By Daniel Wiessner and Joseph Ax
NEW YORK, Sept 19 (Reuters) - The unveiling Wednesday of the
details of a new rule making New York the first state to require
aspiring lawyers to perform free legal work in order to be
admitted to the bar has quieted concerns of law school
administrators that it would be costly to implement.
The regulation, first proposed by Chief Judge Jonathan
Lippman in May, requires law students to perform 50 hours of pro
bono work between their first year of law school and the time
they apply for a license.
Over the summer, officials from law schools across the
country had worried that if existing programs like clinics and
internships did not qualify, schools would be forced to hastily
implement new ones, taxing limited resources.
But under the new rule, pro bono service is defined as
providing "law-related" services to low-income people,
non-profit organizations, civil rights groups or any government
entity and allows such clinics to count toward the requirement,
even though students typically receive academic credit for those
"It's much better than it could have been," said the dean of
Cornell Law School, Stewart Schwab.
The final version of the requirement was announced by Judge
Lippman on Wednesday at a press conference in Manhattan. It came
after a 15-member advisory committee conferred this summer with
law schools, bar associations and legal services providers to
address concerns raised in the wake of Lippman's spring
proposal, which took many by surprise.
The program is part of a larger initiative by Lippman to
expand access to the civil legal system for people who cannot
afford lawyers. According to the chief judge, only 20 percent of
the need for legal services is being met in New York -- even
though state officials this year agreed to double funding for
legal service programs to $25 million.
"No matter how much money we're able to get through public
funding, a large part of this has to be pro bono service on the
part of the bar," Lippman said in an interview.
SAGGING JOB MARKET
The rule applies to anyone admitted to the state bar on or
after Jan. 1, 2015, meaning students currently in their third
year of law school will be exempt.
Bar applicants will be required to file affidavits detailing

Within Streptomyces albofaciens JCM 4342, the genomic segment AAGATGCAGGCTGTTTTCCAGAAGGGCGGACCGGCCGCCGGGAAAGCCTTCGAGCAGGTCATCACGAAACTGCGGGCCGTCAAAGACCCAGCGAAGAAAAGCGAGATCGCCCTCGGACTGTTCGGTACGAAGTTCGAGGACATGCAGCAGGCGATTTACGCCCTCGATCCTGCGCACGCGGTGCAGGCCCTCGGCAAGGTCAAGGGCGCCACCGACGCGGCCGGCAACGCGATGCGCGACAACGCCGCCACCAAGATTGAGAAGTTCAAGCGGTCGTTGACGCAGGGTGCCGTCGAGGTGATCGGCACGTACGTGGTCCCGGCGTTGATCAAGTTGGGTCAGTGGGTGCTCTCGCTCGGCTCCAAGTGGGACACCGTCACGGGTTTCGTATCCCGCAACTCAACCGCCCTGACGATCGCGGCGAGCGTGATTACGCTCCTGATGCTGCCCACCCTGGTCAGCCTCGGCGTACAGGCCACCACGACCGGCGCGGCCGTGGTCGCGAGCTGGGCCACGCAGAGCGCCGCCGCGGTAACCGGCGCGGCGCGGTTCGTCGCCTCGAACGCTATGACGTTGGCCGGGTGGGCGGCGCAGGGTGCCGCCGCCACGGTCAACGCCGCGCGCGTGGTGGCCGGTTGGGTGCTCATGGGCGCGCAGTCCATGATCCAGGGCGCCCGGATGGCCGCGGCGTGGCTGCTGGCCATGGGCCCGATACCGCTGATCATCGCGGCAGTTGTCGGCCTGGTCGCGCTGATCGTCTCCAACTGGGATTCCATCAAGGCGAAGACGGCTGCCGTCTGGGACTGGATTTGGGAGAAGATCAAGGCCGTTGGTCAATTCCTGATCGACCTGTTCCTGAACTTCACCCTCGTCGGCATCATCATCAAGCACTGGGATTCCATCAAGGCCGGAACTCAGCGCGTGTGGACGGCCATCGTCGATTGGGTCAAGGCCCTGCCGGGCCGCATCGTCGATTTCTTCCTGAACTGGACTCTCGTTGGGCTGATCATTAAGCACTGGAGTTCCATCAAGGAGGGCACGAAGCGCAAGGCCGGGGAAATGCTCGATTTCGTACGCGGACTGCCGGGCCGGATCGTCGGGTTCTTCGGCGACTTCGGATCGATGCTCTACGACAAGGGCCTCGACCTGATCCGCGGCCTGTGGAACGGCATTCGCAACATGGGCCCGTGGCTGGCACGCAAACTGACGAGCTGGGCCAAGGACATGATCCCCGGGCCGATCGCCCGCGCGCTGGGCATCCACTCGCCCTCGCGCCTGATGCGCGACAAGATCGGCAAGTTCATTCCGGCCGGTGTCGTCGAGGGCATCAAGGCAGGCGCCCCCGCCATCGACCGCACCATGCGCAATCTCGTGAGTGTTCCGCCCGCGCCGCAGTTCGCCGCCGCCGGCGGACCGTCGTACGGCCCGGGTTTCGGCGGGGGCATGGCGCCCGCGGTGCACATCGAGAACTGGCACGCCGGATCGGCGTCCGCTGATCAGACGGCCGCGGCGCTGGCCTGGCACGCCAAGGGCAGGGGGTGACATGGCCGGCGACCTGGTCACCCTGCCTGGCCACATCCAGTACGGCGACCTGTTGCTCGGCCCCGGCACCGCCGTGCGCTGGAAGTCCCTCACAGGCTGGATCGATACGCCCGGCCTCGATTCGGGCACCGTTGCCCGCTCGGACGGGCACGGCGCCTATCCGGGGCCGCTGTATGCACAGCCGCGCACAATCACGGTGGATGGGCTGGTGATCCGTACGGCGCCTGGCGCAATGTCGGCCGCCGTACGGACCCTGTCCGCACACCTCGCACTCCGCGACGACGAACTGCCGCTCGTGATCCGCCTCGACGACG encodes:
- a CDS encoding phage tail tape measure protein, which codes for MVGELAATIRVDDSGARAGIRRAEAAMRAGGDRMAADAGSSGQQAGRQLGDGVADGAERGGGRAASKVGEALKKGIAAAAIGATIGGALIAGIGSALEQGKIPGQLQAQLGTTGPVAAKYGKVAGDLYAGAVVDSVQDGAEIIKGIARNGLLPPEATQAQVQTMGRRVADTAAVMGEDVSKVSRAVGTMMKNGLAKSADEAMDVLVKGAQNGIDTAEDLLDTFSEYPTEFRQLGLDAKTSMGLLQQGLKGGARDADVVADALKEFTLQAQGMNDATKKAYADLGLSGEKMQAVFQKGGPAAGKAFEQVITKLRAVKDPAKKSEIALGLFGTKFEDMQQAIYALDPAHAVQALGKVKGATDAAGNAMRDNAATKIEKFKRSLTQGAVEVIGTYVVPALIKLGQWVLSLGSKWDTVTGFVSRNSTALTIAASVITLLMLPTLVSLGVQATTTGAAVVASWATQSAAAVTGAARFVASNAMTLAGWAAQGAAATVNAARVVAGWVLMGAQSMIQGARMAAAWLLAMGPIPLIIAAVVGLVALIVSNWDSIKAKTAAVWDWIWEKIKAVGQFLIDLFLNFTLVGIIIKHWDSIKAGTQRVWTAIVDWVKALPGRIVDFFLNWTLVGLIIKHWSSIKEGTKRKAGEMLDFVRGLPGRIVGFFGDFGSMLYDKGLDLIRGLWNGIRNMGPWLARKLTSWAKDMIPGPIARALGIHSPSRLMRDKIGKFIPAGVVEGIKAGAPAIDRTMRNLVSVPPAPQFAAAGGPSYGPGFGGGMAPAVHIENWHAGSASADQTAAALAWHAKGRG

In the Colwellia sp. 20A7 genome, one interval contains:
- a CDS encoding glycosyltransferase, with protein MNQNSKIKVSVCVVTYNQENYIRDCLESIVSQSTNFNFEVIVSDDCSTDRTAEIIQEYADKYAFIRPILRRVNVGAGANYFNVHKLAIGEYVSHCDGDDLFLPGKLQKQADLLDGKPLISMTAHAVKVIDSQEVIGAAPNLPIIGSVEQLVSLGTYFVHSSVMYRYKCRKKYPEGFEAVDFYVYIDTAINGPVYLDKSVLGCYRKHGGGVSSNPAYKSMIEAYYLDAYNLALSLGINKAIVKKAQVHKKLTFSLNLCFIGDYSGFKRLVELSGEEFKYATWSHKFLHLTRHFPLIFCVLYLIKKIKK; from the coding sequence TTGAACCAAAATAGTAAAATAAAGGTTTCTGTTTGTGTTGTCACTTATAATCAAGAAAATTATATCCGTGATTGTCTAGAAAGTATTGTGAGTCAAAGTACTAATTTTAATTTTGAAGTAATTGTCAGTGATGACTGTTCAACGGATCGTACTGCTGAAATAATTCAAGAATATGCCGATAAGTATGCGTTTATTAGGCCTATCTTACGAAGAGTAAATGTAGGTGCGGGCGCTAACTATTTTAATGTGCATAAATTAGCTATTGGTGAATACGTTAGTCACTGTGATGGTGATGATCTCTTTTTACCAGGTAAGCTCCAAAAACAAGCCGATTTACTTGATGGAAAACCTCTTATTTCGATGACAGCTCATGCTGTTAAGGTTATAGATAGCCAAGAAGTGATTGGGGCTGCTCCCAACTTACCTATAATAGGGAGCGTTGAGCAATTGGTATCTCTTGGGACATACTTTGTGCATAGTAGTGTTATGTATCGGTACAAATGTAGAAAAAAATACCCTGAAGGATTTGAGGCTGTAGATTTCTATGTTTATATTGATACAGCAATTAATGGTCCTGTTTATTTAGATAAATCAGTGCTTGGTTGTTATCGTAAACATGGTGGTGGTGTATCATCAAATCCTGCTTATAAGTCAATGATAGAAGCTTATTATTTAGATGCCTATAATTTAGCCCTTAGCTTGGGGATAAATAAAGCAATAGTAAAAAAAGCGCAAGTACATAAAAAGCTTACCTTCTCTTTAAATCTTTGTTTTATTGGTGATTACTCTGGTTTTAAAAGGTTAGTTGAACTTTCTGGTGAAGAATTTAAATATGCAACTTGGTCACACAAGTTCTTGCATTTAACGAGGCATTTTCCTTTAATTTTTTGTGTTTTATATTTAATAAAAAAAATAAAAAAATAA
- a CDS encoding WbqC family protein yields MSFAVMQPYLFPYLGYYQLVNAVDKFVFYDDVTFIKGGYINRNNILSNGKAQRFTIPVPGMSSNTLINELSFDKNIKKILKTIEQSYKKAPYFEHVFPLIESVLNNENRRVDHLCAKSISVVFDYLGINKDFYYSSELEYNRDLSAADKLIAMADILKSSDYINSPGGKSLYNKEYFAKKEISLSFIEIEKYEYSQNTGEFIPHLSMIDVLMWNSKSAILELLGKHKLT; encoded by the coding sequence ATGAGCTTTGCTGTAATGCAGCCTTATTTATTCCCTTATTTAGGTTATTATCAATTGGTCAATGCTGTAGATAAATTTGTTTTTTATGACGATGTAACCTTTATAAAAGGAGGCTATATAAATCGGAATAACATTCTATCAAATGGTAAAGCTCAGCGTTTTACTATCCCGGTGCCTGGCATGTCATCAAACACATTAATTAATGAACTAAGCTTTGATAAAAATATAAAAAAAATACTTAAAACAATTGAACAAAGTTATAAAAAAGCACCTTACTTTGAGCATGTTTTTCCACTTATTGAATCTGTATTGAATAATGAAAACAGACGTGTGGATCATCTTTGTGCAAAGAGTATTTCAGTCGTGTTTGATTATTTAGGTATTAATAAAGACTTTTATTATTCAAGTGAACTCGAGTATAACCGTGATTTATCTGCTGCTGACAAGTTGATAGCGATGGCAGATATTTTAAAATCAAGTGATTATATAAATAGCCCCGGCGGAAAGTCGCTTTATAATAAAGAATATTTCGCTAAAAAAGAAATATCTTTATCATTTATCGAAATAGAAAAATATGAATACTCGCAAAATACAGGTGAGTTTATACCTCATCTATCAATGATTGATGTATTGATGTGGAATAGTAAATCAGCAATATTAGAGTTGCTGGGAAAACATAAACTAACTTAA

their work with the Appellate Division. The work can be done
anywhere in the United States or abroad.
Several law school officials praised the panel for its
expansive definition of pro bono work, but some said the
requirement is still likely to impose new costs. Cornell Law
School's semester-long clinical programs typically have a
faculty-to-student ratio of 8:1, according to Schwab of Cornell,
so an influx of dozens of students could force the school to
hire additional staff.
Schwab said he's hopeful that students will complete much of
the requirement during summer internships with judges,
government agencies and non-profit groups, which would take some
of the burden off of schools.
"Between that and work for private firms, I expect a fair
number of our students will get the 50 hours" outside of school,
The requirement comes as law students, many of whom graduate
with heavy debt, face an uncertain job market.
A June report from the National Association of Law Placement
found that less than two-thirds of 2011 graduates had landed a
job that required an attorney license, the lowest percentage
since the group began its annual survey in 1974. When the pro
bono requirement was announced, some observers voiced concerns
about the potential impact on students and new lawyers.
"We didn't want to force people to leap tall buildings in a
single bound to perform this service," Lippman said. "(But) pro
bono is a part of the core values of our profession. Lawyers, or
those aspiring to be lawyers, have to embrace those core
Lippman estimated that the requirement will add as much as
500,000 hours of pro bono service each year, but since work that
is already commonly done by law students will qualify, it
remains to be seen how many hours of pro bono work will actually
Legal service providers, like law schools, have largely been
supportive of the measure. The Legal Aid Society of New York
turns away eight out of every nine people seeking representation
in civil matters because of a lack of resources, according to
attorney-in-chief Steven Banks.
When the rule was first announced in May, Esther Lardent,
the executive director of the Washington-based Pro Bono
Institute, said she was concerned that supervision of law
students would be spread thin, leading to poor services for
clients and a negative experience for students.
But after reviewing the final rule, Lardent said she was
impressed by how quickly the committee, which was created less
than four months ago, was able to put a workable rule together.
"I think that is a reflection of the sense of urgency that
Judge Lippman and his committee have about this crisis in access
to legal services, which is really negatively impacting the
justice system and public faith in the system," she said.
Lippman said that the 15-member committee will oversee the
implementation of the requirement and eventually evaluate its
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